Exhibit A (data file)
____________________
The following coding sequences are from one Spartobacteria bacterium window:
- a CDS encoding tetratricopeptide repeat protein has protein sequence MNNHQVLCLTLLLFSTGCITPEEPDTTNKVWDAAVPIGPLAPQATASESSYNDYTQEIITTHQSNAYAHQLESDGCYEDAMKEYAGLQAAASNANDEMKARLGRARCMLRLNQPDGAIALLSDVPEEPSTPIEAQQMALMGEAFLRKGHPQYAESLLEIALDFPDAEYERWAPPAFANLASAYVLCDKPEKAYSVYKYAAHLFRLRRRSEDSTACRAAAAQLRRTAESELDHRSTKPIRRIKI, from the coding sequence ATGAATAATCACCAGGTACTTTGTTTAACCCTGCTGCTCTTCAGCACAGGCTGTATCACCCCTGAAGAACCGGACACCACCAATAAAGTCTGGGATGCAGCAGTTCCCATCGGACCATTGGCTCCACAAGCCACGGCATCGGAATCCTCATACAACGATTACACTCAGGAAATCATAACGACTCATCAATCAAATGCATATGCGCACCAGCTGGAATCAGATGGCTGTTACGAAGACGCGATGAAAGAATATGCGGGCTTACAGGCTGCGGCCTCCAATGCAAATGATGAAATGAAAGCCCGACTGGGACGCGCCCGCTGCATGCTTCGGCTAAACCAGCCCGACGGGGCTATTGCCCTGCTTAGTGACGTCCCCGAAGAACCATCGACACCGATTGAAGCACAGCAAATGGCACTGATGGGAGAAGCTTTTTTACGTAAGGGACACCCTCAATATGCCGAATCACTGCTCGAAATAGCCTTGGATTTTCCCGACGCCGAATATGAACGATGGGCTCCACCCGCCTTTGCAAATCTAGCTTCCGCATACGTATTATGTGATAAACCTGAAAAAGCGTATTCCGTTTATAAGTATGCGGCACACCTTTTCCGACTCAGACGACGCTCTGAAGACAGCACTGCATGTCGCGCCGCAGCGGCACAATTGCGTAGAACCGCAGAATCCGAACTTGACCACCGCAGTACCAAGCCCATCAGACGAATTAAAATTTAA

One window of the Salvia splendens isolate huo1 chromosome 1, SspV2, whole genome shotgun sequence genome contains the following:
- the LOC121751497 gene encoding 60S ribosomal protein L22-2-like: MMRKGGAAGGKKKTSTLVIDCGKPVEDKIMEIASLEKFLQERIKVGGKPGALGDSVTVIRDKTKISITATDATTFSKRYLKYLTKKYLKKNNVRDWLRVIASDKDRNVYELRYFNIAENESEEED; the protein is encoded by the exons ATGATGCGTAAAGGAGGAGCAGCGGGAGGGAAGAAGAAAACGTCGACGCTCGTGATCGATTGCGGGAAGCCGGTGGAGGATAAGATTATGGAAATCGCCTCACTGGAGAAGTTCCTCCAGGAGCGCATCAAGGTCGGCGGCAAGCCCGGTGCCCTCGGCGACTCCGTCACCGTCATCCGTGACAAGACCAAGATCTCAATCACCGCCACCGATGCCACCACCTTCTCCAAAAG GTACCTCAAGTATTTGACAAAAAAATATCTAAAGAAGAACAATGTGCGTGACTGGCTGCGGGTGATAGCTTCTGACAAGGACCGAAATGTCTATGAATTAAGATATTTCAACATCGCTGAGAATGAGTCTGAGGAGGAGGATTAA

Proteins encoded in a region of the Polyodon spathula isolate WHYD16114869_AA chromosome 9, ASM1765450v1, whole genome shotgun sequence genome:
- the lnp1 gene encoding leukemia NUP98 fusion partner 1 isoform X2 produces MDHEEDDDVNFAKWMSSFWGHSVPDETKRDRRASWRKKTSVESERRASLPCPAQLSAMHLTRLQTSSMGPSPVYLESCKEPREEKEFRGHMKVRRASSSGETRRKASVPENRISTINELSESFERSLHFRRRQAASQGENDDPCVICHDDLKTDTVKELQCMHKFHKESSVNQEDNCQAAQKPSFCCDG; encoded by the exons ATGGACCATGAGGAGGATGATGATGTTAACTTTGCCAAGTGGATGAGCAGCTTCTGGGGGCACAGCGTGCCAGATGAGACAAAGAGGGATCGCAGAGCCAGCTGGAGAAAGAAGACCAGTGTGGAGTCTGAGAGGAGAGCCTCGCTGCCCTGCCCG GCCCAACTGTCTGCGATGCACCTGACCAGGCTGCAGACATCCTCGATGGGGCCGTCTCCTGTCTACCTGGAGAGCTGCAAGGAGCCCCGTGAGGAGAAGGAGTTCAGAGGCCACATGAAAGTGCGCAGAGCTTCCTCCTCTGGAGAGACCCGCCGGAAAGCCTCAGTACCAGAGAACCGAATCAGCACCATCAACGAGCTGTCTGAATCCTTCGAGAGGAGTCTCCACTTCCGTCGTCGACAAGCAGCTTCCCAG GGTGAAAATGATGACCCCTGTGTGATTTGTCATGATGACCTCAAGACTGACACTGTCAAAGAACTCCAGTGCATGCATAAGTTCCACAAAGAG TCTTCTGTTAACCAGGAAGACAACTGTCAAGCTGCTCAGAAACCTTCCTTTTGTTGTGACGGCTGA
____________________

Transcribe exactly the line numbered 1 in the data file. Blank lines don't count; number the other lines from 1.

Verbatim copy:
The following coding sequences are from one Spartobacteria bacterium window: